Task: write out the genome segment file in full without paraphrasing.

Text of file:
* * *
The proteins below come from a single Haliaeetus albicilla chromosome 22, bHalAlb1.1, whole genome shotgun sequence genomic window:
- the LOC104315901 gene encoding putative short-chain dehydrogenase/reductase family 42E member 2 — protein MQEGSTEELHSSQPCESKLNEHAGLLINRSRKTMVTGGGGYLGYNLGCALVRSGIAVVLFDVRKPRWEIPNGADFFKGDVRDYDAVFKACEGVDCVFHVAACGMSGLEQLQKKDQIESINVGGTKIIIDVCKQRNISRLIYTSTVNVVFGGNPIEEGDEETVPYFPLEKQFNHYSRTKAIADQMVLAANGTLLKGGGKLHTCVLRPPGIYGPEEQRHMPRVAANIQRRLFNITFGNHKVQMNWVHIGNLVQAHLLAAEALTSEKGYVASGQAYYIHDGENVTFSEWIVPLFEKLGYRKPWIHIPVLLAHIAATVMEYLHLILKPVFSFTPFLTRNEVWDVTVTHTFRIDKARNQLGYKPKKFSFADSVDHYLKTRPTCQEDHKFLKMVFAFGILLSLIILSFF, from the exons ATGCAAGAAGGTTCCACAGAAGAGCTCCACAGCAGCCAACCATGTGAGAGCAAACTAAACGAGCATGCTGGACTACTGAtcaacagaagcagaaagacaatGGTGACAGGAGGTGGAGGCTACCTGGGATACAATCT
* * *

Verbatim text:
The proteins below come from a single Haliaeetus albicilla chromosome 22, bHalAlb1.1, whole genome shotgun sequence genomic window:
- the LOC104315901 gene encoding putative short-chain dehydrogenase/reductase family 42E member 2 — protein MQEGSTEELHSSQPCESKLNEHAGLLINRSRKTMVTGGGGYLGYNLGCALVRSGIAVVLFDVRKPRWEIPNGADFFKGDVRDYDAVFKACEGVDCVFHVAACGMSGLEQLQKKDQIESINVGGTKIIIDVCKQRNISRLIYTSTVNVVFGGNPIEEGDEETVPYFPLEKQFNHYSRTKAIADQMVLAANGTLLKGGGKLHTCVLRPPGIYGPEEQRHMPRVAANIQRRLFNITFGNHKVQMNWVHIGNLVQAHLLAAEALTSEKGYVASGQAYYIHDGENVTFSEWIVPLFEKLGYRKPWIHIPVLLAHIAATVMEYLHLILKPVFSFTPFLTRNEVWDVTVTHTFRIDKARNQLGYKPKKFSFADSVDHYLKTRPTCQEDHKFLKMVFAFGILLSLIILSFF, from the exons ATGCAAGAAGGTTCCACAGAAGAGCTCCACAGCAGCCAACCATGTGAGAGCAAACTAAACGAGCATGCTGGACTACTGAtcaacagaagcagaaagacaatGGTGACAGGAGGTGGAGGCTACCTGGGATACAATCT